Schubert’s “Tragic” Fourth Symphony

Some incredibly sublime music was written in the shadow of Beethoven. For a case in point, look no further than Franz Schubert’s Symphony No. 4 in C minor. The 19-year-old Schubert completed this work in April, 1816. It didn’t receive a public premiere until 1849, more than two decades after the composer’s death. For those who rediscovered Schubert’s symphonies (including the epic Ninth), the feeling must have been something akin to finding a wad of cash in the pocket of an old coat.

Schubert’s symphonies have a unique and distinct atmosphere and personality. When compared to the revolutionary struggle of Beethoven’s symphonies, this music takes us to a completely different universe. It unfolds more gradually and inwardly, with long-arching melodies which take unexpected harmonic turns. Schubert often seems to be pointing the way to Bruckner. Rather that pushing towards a distant goal, it’s easy to get the sense that this music is content to live in the moment.

Schubert gave the minor-key Fourth Symphony the subtitle, “Tragic.” There are some moments of haunting melancholy and even anguish, especially in the first movement’s opening introduction (which moves, harmonically, to a shockingly distant G-flat at one point). But overall, there is as much bubbly, youthful vitality in this music as tragedy.

Throughout the Fourth Symphony, we hear “choirs” of instruments- groupings of woodwinds in dialogue with strings. For an example, listen to this passage near the beginning of the beautifully majestic second movement. At the end of this first theme, we’re left with two lonely woodwind statements, each group of voices suggesting distinct characters or personas. A few moments later, there’s an extraordinary passage in which the music seems to go further and further astray before finding itself again. When the stormy second theme returns later in the movement, listen to the way the woodwind voices seem to shriek in protest. Near the end of the second movement, there’s a moment which is quintessential Schubert: The opening theme is stated one last time in all of its tuneful glory. The repeat of the melody’s bridge suddenly veers off in an unexpected harmonic direction like an innocently wandering child (at the 18:13 mark). The movement’s coda section is a glistening and spectacular final celebration of the woodwind “choirs.”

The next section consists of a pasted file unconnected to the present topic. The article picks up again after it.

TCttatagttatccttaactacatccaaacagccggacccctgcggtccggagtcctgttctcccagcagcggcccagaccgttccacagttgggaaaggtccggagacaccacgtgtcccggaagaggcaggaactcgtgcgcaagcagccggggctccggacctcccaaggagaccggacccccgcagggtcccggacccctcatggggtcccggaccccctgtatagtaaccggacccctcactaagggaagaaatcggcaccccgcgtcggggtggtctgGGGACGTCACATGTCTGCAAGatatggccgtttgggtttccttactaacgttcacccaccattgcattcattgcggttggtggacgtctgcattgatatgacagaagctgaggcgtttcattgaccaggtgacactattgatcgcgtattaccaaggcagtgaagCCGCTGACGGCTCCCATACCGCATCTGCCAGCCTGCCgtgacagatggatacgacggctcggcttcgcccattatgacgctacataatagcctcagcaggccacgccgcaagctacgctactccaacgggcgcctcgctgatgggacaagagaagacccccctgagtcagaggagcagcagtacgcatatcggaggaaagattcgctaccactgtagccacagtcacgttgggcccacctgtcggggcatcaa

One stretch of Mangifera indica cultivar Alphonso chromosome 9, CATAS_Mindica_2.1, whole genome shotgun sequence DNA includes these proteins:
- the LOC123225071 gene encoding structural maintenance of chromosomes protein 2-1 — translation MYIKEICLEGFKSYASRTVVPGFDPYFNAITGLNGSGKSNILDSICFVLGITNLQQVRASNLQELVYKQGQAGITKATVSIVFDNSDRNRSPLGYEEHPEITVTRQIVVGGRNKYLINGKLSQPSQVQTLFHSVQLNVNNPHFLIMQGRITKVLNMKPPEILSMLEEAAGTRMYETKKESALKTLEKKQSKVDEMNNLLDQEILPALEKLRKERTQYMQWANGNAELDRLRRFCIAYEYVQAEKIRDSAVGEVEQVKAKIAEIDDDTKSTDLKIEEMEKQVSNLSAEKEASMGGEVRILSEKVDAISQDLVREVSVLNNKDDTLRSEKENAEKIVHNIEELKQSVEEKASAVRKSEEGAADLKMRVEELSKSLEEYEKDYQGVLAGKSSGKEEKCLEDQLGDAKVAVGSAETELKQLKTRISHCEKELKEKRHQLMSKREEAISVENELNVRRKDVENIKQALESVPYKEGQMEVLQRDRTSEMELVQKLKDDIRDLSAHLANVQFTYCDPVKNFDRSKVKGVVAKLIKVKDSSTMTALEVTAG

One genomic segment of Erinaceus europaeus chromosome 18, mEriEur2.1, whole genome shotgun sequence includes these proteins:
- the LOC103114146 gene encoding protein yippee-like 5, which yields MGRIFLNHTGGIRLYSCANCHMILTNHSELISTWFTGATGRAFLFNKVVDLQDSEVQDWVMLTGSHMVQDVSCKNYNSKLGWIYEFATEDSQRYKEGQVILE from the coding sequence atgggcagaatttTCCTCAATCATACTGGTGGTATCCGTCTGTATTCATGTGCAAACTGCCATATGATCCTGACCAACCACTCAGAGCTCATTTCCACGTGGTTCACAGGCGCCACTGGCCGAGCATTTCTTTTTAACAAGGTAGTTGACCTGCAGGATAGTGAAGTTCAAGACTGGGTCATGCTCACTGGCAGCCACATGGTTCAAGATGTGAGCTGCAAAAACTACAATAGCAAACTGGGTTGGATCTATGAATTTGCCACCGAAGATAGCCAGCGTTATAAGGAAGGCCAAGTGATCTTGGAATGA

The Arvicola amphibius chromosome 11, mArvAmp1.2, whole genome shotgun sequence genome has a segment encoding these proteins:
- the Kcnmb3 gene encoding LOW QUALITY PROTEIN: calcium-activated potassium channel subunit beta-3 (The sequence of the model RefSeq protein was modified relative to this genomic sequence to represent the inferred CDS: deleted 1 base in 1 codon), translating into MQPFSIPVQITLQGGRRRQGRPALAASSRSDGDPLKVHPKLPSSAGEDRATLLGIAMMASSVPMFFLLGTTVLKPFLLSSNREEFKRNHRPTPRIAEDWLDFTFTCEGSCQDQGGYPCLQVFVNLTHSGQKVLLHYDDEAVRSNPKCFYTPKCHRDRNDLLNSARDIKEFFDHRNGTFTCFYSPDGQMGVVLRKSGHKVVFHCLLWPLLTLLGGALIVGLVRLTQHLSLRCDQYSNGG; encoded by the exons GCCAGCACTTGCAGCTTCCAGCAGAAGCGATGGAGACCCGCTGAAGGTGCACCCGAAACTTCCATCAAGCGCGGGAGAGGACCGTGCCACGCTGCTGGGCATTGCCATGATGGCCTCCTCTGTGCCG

There are other thrilling examples of those “quintessentially Schubert” moments where the music suddenly takes a surprising turn. Listen to what happens as this theme develops in the first movement. Or listen to this exciting passage in the final movement in which a single idea hijacks the musical line, forcing it into modulatory overload. Schubert’s symphonies are often heard in the context of the well-ordered classicism of Mozart and Haydn, but this seems to be a moment of full-fledged Romanticism. In fact, you can hear the seeds of Schumann’s symphonies.

Here is Herbert Blomstedt’s 2013 recording with the Staatskapelle Dresden:

Five Recordings

About Timothy Judd

A native of Upstate New York, Timothy Judd has been a member of the Richmond Symphony violin section since 2001. He is a graduate of the Eastman School of Music where he earned the degrees Bachelor of Music and Master of Music, studying with world renowned Ukrainian-American violinist Oleh Krysa.

The son of public school music educators, Timothy Judd began violin lessons at the age of four through Eastman’s Community Education Division. He was a student of Anastasia Jempelis, one of the earliest champions of the Suzuki method in the United States.

A passionate teacher, Mr. Judd has maintained a private violin studio in the Richmond area since 2002 and has been active coaching chamber music and numerous youth orchestra sectionals.

In his free time, Timothy Judd enjoys working out with Richmond’s popular SEAL Team Physical Training program.

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